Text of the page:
flood real estate

If prices in a market economy are meant to indicate something about the risk and return ratio, then property prices in flood affected areas should be a big signal to the market. But an even tougher message is that people in low socio-economic areas suffer bigger falls than others. It’s a wakeup call for planners to become more serious about excluding development in vulnerable areas.

The relentless rain over south east Queensland and northern New South Wales in recent weeks has broken records, killed at least eight people and forced an emergency evacuation order.

New South Wales Premier Dominic Perrottet says that the flooding is unprecedented and set to worsen.

“This is a natural disaster of unprecedented proportions”

Dominic Perrottet

NSW Emergency Services Minister Steph Cooke said, “There is no gilding the lily here. “This is a natural disaster of unprecedented proportions for this region.”

So what’s the impact of the floods? Particularly on homes that families and investors have tied their money and their lives into.

Why are we experiencing such a wet summer?

The extremely wet summer that we are experiencing is strongly influenced by La Niña, the oceanic and atmospheric phenomenon that is the colder part of the broader El Niño Southern Oscillation climate pattern. 

During La Niña, east-west equatorial winds strengthen, allowing cold, deep ocean water to rise up to the surface in the East Pacific near South America, pushing warm ocean waters towards Australia. This increases the risk of summertime tropical cyclones and above average rainfall across north eastern Australia, according to the Bureau of Meteorology. The BOM is forecasting a rainy and humid autumn. 

But La Niña isn’t the only thing we have to blame for the seemingly constant rainfall this summer. According to the CSIRO, Australia’s rainfall is being driven also by the Indian Ocean Dipole and the Southern Annular Mode, which creates natural yearly variations.

Are we likely to see more floods in future years?

According to BOM, climate warming of around 1.47 °C for the 1910–2020 period is causing wet season (October-April) rainfall across northern Australia to increase since the late 1990s, with a trend towards high intensity short duration rainfall events. 

Across the rest of the country, particularly on its southern edges, the long term trend has been an overall reduction in rainfall across the country, but also with an increase in short duration heavy rainfall events.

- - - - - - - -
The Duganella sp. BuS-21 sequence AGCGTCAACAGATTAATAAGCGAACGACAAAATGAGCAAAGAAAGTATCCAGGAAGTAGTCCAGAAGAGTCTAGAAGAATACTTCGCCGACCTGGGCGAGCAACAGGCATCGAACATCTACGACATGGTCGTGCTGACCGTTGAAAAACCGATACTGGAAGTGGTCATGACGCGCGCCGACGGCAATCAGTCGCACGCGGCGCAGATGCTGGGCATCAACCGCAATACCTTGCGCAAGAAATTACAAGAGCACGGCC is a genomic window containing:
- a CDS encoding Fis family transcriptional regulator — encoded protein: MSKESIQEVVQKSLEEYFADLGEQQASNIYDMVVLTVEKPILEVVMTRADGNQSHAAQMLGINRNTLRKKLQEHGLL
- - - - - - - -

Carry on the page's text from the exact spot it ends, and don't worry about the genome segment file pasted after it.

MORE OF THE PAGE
What that means is we need to get used to flooding events. 

A recent article published on The Conversation compared ground soil to a kitchen sponge –  it absorbs water until it becomes saturated and can longer hold any more. That’s what’s happening across eastern Australia with the current flooding events.

Recent research by the authors of the article, from The University of Melbourne, found that during one week in March 2021, Sydney experienced the equivalent of 9.6 Sydney Harbours worth of high water vapour passing over it every day, meaning that the ground was already sodden and unable to hold any more rainfall, causing flooding to break out.

During one week in March 2021, Sydney experienced the equivalent of 9.6 Sydney Harbours worth of high water vapour passing over it every day.

The likelihood of these extreme “atmospheric rivers” happening in the future is high. According to the writers, if we continue down our current path if 2.7? warming by the end of the century, the chance of similar flooding events will become 80% more likely. 

That means we need to get used to the rain and flooding, and property owners must brace themselves for the impact.

The impact of floods on property 

Flood damage is revealed in cracked roads, wrecked cars, waterlogged basements, electrical damage and risks, disease risks, destruction of crops and livestock and debris scattered across the landscape. 

One widely circulated video last year was footage of a young couple’s entire house floating away in floodwaters, which is an extreme example of the absolute wreckage that severe flooding can cause to people’s homes, to property investors and even the value of the land itself. 

In fact, property prices are lower in flood-prone areas, even if the property itself does not flood, because of the stigma of the perceived risk. Research coming out of Germany and the US shows that flood risk is often a significant predictor of lower rental and sale prices.

But this isn’t always the case. Especially in Australia, where property prices are at record highs, far outpacing the rising incomes and only set to grow.